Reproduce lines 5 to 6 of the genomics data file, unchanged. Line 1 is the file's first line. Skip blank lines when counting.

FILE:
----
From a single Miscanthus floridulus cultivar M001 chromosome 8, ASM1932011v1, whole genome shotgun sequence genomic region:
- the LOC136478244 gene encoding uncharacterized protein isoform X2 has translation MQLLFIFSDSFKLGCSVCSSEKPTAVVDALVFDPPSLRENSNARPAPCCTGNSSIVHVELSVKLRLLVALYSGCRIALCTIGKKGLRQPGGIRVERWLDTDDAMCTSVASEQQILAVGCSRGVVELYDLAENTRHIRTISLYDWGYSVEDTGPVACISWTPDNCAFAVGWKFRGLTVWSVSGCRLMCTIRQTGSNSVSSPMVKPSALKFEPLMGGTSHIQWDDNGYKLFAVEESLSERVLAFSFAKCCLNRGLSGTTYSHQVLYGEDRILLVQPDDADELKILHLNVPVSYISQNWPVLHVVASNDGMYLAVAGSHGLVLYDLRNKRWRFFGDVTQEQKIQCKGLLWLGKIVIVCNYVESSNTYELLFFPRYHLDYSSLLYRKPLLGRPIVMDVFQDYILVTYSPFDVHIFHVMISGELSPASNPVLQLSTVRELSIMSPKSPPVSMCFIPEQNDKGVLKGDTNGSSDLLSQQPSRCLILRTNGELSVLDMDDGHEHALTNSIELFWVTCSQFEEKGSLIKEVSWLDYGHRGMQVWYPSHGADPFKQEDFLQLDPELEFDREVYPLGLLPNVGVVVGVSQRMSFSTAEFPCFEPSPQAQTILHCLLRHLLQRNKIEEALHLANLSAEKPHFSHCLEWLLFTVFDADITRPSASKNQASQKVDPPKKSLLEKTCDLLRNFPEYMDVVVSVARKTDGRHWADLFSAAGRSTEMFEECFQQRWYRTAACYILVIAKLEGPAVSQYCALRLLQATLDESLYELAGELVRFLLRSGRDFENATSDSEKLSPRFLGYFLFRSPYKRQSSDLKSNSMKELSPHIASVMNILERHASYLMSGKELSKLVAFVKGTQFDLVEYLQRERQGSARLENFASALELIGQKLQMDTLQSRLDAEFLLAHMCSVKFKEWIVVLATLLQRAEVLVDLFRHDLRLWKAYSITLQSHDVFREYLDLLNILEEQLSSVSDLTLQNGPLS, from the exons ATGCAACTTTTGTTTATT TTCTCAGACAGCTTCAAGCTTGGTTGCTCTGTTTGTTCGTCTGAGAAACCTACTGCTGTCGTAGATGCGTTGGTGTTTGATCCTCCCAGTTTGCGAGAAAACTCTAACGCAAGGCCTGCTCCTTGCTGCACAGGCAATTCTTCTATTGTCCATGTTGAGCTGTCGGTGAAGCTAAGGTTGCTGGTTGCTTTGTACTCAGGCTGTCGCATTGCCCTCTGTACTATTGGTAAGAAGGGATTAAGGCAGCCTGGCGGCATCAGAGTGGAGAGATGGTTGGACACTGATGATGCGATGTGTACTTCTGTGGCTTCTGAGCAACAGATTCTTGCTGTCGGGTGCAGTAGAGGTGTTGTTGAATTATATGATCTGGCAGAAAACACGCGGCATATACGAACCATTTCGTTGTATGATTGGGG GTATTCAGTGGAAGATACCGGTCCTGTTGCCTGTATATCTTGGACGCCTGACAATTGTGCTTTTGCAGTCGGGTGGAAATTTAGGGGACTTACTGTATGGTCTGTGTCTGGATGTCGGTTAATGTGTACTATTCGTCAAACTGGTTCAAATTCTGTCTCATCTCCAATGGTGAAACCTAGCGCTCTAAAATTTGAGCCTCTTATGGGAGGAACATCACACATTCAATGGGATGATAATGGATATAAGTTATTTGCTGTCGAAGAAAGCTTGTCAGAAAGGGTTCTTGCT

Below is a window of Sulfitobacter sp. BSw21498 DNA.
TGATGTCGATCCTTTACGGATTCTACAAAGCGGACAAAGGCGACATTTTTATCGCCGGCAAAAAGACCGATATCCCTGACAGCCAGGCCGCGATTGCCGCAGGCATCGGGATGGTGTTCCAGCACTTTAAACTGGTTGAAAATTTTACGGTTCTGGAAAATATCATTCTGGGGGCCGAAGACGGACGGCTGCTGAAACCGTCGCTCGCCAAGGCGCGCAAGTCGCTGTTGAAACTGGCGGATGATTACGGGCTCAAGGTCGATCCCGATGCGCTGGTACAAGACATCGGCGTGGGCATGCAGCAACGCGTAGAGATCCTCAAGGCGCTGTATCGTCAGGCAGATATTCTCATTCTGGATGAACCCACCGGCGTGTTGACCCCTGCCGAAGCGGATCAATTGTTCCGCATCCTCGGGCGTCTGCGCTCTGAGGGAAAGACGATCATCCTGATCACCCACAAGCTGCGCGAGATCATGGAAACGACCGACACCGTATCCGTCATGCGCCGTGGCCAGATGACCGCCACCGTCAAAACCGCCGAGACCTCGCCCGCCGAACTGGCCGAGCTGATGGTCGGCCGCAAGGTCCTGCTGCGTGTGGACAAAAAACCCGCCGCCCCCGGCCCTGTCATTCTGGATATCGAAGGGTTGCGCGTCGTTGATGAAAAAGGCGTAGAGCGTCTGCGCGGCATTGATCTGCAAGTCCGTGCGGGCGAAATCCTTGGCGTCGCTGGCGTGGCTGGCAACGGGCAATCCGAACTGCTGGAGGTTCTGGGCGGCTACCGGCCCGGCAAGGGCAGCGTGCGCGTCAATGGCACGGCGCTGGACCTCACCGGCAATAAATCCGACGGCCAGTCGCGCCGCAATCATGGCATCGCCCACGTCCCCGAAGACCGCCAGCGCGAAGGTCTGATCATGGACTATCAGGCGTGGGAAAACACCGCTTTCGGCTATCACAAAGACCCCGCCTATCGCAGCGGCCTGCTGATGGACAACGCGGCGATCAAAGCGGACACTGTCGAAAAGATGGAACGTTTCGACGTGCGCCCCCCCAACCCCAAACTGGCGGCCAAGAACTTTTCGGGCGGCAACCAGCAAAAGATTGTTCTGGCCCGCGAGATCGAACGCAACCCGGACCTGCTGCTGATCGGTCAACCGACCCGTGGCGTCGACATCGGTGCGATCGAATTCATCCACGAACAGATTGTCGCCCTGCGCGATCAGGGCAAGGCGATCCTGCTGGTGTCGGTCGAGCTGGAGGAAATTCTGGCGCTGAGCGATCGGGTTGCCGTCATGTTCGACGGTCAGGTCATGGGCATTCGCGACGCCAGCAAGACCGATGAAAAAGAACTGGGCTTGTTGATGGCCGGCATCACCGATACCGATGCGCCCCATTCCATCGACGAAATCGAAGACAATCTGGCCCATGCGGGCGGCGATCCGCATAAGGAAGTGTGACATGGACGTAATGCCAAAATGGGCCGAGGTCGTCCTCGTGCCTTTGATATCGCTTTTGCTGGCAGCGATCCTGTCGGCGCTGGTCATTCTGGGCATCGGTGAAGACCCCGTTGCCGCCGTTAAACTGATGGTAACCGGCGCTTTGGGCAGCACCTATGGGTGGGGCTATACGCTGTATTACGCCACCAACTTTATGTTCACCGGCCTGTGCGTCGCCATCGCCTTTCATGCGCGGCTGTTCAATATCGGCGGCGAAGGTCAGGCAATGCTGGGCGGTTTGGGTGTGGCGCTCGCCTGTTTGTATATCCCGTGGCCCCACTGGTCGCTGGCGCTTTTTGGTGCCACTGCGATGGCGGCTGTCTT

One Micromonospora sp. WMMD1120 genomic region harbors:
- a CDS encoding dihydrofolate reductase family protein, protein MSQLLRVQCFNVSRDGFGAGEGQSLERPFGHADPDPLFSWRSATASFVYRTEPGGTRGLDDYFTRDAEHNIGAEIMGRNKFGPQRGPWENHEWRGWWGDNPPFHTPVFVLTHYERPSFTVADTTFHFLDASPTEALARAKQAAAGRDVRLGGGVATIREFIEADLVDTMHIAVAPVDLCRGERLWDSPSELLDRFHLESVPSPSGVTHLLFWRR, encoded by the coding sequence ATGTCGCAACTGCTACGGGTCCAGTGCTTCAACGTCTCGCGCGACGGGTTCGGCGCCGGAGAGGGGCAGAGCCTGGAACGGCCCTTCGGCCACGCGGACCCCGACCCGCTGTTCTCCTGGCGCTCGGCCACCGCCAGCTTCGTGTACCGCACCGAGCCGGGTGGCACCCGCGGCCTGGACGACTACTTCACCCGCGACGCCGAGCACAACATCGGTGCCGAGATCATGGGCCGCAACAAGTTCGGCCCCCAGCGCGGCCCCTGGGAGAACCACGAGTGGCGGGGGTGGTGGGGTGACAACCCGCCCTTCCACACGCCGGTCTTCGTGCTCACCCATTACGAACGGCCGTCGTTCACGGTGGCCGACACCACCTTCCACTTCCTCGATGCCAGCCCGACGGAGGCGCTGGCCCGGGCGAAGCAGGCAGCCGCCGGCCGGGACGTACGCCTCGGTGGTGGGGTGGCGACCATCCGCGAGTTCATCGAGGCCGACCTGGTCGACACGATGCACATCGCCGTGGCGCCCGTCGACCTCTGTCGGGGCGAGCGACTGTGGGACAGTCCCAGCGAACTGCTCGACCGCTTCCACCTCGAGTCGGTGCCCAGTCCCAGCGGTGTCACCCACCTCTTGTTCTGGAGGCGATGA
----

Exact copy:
One Micromonospora sp. WMMD1120 genomic region harbors:
- a CDS encoding dihydrofolate reductase family protein, protein MSQLLRVQCFNVSRDGFGAGEGQSLERPFGHADPDPLFSWRSATASFVYRTEPGGTRGLDDYFTRDAEHNIGAEIMGRNKFGPQRGPWENHEWRGWWGDNPPFHTPVFVLTHYERPSFTVADTTFHFLDASPTEALARAKQAAAGRDVRLGGGVATIREFIEADLVDTMHIAVAPVDLCRGERLWDSPSELLDRFHLESVPSPSGVTHLLFWRR, encoded by the coding sequence ATGTCGCAACTGCTACGGGTCCAGTGCTTCAACGTCTCGCGCGACGGGTTCGGCGCCGGAGAGGGGCAGAGCCTGGAACGGCCCTTCGGCCACGCGGACCCCGACCCGCTGTTCTCCTGGCGCTCGGCCACCGCCAGCTTCGTGTACCGCACCGAGCCGGGTGGCACCCGCGGCCTGGACGACTACTTCACCCGCGACGCCGAGCACAACATCGGTGCCGAGATCATGGGCCGCAACAAGTTCGGCCCCCAGCGCGGCCCCTGGGAGAACCACGAGTGGCGGGGGTGGTGGGGTGACAACCCGCCCTTCCACACGCCGGTCTTCGTGCTCACCCATTACGAACGGCCGTCGTTCACGGTGGCCGACACCACCTTCCACTTCCTCGATGCCAGCCCGACGGAGGCGCTGGCCCGGGCGAAGCAGGCAGCCGCCGGCCGGGACGTACGCCTCGGTGGTGGGGTGGCGACCATCCGCGAGTTCATCGAGGCCGACCTGGTCGACACGATGCACATCGCCGTGGCGCCCGTCGACCTCTGTCGGGGCGAGCGACTGTGGGACAGTCCCAGCGAACTGCTCGACCGCTTCCACCTCGAGTCGGTGCCCAGTCCCAGCGGTGTCACCCACCTCTTGTTCTGGAGGCGATGA